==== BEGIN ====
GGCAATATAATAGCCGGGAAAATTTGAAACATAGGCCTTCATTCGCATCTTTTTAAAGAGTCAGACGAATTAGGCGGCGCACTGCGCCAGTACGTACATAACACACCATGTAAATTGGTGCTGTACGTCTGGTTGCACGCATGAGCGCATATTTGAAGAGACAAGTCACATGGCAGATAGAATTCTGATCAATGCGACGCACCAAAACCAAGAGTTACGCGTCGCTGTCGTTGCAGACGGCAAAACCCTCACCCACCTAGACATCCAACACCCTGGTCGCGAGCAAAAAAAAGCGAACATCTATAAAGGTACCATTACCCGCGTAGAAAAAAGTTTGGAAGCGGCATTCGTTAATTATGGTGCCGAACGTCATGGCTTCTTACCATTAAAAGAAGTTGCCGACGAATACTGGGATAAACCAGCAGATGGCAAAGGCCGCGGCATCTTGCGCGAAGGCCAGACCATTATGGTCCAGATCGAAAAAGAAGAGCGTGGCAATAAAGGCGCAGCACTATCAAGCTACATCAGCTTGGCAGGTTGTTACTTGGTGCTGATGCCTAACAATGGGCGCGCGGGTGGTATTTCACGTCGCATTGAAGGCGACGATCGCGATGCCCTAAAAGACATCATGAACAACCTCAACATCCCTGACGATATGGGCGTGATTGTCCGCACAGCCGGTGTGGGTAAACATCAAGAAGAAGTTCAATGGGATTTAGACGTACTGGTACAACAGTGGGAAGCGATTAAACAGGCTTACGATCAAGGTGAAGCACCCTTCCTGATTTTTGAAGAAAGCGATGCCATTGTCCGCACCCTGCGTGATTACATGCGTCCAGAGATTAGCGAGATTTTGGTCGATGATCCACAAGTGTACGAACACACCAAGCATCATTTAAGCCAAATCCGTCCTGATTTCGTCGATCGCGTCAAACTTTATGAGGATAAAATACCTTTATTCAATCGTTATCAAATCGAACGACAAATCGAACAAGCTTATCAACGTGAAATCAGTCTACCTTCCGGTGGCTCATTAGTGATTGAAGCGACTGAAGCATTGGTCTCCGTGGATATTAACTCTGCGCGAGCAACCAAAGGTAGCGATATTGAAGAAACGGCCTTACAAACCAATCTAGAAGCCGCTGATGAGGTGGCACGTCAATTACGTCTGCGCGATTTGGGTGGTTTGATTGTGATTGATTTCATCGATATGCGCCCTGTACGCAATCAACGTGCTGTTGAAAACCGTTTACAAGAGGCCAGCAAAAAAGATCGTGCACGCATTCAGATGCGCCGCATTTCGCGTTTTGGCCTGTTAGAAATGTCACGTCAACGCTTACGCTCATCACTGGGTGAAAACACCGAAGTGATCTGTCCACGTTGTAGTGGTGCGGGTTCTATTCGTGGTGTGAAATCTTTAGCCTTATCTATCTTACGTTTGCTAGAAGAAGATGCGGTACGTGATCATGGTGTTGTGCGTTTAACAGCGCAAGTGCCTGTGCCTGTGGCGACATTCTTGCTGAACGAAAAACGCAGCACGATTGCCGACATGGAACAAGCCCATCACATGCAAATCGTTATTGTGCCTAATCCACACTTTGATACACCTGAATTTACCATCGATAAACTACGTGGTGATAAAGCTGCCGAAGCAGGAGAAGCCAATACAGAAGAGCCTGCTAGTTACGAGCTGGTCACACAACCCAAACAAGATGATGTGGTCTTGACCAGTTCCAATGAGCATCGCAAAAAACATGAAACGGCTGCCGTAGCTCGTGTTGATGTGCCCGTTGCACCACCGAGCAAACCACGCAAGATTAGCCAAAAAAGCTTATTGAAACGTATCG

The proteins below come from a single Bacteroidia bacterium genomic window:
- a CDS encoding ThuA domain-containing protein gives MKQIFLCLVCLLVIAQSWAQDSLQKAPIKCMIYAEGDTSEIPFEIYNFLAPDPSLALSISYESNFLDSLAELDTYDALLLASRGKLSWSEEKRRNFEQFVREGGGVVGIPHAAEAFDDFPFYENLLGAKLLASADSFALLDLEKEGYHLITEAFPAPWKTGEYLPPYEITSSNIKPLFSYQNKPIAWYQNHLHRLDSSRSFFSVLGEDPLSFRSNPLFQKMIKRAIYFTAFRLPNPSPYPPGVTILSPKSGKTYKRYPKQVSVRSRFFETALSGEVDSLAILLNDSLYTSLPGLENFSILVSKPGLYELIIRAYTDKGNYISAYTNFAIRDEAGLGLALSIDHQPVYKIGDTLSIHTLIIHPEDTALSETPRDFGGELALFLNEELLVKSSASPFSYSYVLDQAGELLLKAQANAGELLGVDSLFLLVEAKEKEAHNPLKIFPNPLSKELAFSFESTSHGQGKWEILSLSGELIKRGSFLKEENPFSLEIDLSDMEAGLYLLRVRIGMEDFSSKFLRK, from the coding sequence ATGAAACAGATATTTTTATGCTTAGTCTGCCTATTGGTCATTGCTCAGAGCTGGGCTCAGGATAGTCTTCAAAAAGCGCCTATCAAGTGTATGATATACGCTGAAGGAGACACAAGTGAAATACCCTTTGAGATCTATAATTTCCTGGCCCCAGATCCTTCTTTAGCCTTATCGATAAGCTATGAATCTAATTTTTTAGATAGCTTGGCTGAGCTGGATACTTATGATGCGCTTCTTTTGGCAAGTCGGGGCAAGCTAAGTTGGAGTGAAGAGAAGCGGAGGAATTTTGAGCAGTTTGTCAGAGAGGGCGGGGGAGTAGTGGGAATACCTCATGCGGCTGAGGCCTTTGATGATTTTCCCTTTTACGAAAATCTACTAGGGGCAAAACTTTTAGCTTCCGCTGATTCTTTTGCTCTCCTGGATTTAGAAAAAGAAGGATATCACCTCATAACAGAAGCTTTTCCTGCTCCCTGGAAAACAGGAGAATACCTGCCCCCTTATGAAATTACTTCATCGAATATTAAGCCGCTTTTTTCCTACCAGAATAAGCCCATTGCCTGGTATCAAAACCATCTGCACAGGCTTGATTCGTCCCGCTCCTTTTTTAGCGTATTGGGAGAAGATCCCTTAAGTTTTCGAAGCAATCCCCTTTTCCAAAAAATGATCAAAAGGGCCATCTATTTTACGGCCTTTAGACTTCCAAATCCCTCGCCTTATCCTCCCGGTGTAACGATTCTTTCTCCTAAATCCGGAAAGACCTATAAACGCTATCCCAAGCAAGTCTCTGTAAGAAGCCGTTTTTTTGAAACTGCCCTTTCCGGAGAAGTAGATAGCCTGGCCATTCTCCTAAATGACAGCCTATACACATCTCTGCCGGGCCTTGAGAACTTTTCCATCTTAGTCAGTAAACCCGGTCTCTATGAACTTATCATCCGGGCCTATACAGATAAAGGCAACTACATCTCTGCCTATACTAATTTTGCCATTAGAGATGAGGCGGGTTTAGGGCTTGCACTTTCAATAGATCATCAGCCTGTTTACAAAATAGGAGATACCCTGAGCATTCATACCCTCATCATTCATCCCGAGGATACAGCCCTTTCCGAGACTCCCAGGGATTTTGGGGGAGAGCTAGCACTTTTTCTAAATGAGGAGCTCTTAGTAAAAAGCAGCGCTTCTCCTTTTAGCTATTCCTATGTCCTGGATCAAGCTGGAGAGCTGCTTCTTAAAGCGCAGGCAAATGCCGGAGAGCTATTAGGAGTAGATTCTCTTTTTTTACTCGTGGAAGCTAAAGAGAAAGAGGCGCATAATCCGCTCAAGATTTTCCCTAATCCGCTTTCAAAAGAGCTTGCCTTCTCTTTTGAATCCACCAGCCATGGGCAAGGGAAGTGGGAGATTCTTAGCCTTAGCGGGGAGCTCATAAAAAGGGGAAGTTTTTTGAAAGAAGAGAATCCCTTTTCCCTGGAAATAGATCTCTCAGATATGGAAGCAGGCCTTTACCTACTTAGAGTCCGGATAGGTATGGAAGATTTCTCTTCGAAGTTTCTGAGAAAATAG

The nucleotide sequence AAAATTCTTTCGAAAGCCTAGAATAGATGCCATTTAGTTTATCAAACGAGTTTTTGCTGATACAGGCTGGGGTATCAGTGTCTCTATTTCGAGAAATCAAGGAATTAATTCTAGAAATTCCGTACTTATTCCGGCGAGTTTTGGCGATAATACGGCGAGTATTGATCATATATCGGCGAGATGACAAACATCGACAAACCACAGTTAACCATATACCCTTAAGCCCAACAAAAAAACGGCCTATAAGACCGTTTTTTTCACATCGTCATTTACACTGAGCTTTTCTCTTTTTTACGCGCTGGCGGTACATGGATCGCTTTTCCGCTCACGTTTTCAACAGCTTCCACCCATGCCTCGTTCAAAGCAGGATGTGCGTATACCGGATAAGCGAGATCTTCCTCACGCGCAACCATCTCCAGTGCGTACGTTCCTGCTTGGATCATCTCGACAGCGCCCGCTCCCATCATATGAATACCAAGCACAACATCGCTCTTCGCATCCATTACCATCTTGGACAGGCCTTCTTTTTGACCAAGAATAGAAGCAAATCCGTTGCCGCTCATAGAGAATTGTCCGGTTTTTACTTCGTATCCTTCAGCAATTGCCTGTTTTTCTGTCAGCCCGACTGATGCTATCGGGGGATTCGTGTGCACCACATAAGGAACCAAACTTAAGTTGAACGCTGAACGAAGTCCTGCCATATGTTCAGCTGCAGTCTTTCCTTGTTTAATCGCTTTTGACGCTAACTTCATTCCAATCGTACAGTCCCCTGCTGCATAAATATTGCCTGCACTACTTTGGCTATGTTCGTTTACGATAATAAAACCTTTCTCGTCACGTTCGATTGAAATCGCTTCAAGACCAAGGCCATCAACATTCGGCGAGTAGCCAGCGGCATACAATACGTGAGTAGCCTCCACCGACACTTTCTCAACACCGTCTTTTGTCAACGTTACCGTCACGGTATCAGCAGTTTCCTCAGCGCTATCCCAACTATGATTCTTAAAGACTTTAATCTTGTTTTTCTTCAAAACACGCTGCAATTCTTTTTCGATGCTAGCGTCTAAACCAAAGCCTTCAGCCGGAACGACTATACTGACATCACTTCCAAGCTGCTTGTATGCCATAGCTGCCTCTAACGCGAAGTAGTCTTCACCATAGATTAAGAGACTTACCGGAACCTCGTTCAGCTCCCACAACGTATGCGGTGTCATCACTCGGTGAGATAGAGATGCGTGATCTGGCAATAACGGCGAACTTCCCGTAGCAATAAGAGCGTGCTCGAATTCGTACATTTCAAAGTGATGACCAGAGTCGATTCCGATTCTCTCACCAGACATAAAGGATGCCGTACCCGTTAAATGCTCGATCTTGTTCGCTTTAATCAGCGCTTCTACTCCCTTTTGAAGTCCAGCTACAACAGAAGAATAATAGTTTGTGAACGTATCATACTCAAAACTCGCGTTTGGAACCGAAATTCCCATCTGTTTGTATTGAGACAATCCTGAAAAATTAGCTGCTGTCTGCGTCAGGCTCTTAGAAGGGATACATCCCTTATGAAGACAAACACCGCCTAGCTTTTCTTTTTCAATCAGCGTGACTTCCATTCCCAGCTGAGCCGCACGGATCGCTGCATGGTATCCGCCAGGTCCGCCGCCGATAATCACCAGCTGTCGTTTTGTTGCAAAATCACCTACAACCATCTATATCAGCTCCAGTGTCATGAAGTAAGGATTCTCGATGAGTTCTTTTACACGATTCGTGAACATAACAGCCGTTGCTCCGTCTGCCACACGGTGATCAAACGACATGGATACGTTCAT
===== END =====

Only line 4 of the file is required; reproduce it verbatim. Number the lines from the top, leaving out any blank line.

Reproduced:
The nucleotide sequence AAAATTCTTTCGAAAGCCTAGAATAGATGCCATTTAGTTTATCAAACGAGTTTTTGCTGATACAGGCTGGGGTATCAGTGTCTCTATTTCGAGAAATCAAGGAATTAATTCTAGAAATTCCGTACTTATTCCGGCGAGTTTTGGCGATAATACGGCGAGTATTGATCATATATCGGCGAGATGACAAACATCGACAAACCACAGTTAACCATATACCCTTAAGCCCAACAAAAAAACGGCCTATAAGACCGTTTTTTTCACATCGTCATTTACACTGAGCTTTTCTCTTTTTTACGCGCTGGCGGTACATGGATCGCTTTTCCGCTCACGTTTTCAACAGCTTCCACCCATGCCTCGTTCAAAGCAGGATGTGCGTATACCGGATAAGCGAGATCTTCCTCACGCGCAACCATCTCCAGTGCGTACGTTCCTGCTTGGATCATCTCGACAGCGCCCGCTCCCATCATATGAATACCAAGCACAACATCGCTCTTCGCATCCATTACCATCTTGGACAGGCCTTCTTTTTGACCAAGAATAGAAGCAAATCCGTTGCCGCTCATAGAGAATTGTCCGGTTTTTACTTCGTATCCTTCAGCAATTGCCTGTTTTTCTGTCAGCCCGACTGATGCTATCGGGGGATTCGTGTGCACCACATAAGGAACCAAACTTAAGTTGAACGCTGAACGAAGTCCTGCCATATGTTCAGCTGCAGTCTTTCCTTGTTTAATCGCTTTTGACGCTAACTTCATTCCAATCGTACAGTCCCCTGCTGCATAAATATTGCCTGCACTACTTTGGCTATGTTCGTTTACGATAATAAAACCTTTCTCGTCACGTTCGATTGAAATCGCTTCAAGACCAAGGCCATCAACATTCGGCGAGTAGCCAGCGGCATACAATACGTGAGTAGCCTCCACCGACACTTTCTCAACACCGTCTTTTGTCAACGTTACCGTCACGGTATCAGCAGTTTCCTCAGCGCTATCCCAACTATGATTCTTAAAGACTTTAATCTTGTTTTTCTTCAAAACACGCTGCAATTCTTTTTCGATGCTAGCGTCTAAACCAAAGCCTTCAGCCGGAACGACTATACTGACATCACTTCCAAGCTGCTTGTATGCCATAGCTGCCTCTAACGCGAAGTAGTCTTCACCATAGATTAAGAGACTTACCGGAACCTCGTTCAGCTCCCACAACGTATGCGGTGTCATCACTCGGTGAGATAGAGATGCGTGATCTGGCAATAACGGCGAACTTCCCGTAGCAATAAGAGCGTGCTCGAATTCGTACATTTCAAAGTGATGACCAGAGTCGATTCCGATTCTCTCACCAGACATAAAGGATGCCGTACCCGTTAAATGCTCGATCTTGTTCGCTTTAATCAGCGCTTCTACTCCCTTTTGAAGTCCAGCTACAACAGAAGAATAATAGTTTGTGAACGTATCATACTCAAAACTCGCGTTTGGAACCGAAATTCCCATCTGTTTGTATTGAGACAATCCTGAAAAATTAGCTGCTGTCTGCGTCAGGCTCTTAGAAGGGATACATCCCTTATGAAGACAAACACCGCCTAGCTTTTCTTTTTCAATCAGCGTGACTTCCATTCCCAGCTGAGCCGCACGGATCGCTGCATGGTATCCGCCAGGTCCGCCGCCGATAATCACCAGCTGTCGTTTTGTTGCAAAATCACCTACAACCATCTATATCAGCTCCAGTGTCATGAAGTAAGGATTCTCGATGAGTTCTTTTACACGATTCGTGAACATAACAGCCGTTGCTCCGTCTGCCACACGGTGATCAAACGACATGGATACGTTCAT